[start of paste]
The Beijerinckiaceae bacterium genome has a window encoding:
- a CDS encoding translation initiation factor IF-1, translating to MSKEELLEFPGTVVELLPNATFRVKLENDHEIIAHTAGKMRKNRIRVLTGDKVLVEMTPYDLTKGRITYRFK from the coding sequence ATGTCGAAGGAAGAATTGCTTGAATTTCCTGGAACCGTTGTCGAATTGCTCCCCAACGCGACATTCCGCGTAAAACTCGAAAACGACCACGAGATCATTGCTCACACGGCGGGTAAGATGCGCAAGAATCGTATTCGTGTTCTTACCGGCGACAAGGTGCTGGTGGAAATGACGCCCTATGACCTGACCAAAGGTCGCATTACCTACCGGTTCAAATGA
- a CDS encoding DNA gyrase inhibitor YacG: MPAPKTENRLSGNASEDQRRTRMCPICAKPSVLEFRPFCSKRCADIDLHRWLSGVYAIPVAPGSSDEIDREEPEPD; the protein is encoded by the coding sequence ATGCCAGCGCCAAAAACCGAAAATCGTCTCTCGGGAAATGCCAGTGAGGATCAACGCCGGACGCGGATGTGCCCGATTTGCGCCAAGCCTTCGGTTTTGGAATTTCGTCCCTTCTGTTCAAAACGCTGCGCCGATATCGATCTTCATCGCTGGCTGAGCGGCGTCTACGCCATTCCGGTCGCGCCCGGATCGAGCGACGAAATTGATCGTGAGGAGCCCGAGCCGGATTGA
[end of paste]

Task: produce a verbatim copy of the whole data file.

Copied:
The Beijerinckiaceae bacterium genome has a window encoding:
- a CDS encoding translation initiation factor IF-1, translating to MSKEELLEFPGTVVELLPNATFRVKLENDHEIIAHTAGKMRKNRIRVLTGDKVLVEMTPYDLTKGRITYRFK from the coding sequence ATGTCGAAGGAAGAATTGCTTGAATTTCCTGGAACCGTTGTCGAATTGCTCCCCAACGCGACATTCCGCGTAAAACTCGAAAACGACCACGAGATCATTGCTCACACGGCGGGTAAGATGCGCAAGAATCGTATTCGTGTTCTTACCGGCGACAAGGTGCTGGTGGAAATGACGCCCTATGACCTGACCAAAGGTCGCATTACCTACCGGTTCAAATGA
- a CDS encoding DNA gyrase inhibitor YacG: MPAPKTENRLSGNASEDQRRTRMCPICAKPSVLEFRPFCSKRCADIDLHRWLSGVYAIPVAPGSSDEIDREEPEPD; the protein is encoded by the coding sequence ATGCCAGCGCCAAAAACCGAAAATCGTCTCTCGGGAAATGCCAGTGAGGATCAACGCCGGACGCGGATGTGCCCGATTTGCGCCAAGCCTTCGGTTTTGGAATTTCGTCCCTTCTGTTCAAAACGCTGCGCCGATATCGATCTTCATCGCTGGCTGAGCGGCGTCTACGCCATTCCGGTCGCGCCCGGATCGAGCGACGAAATTGATCGTGAGGAGCCCGAGCCGGATTGA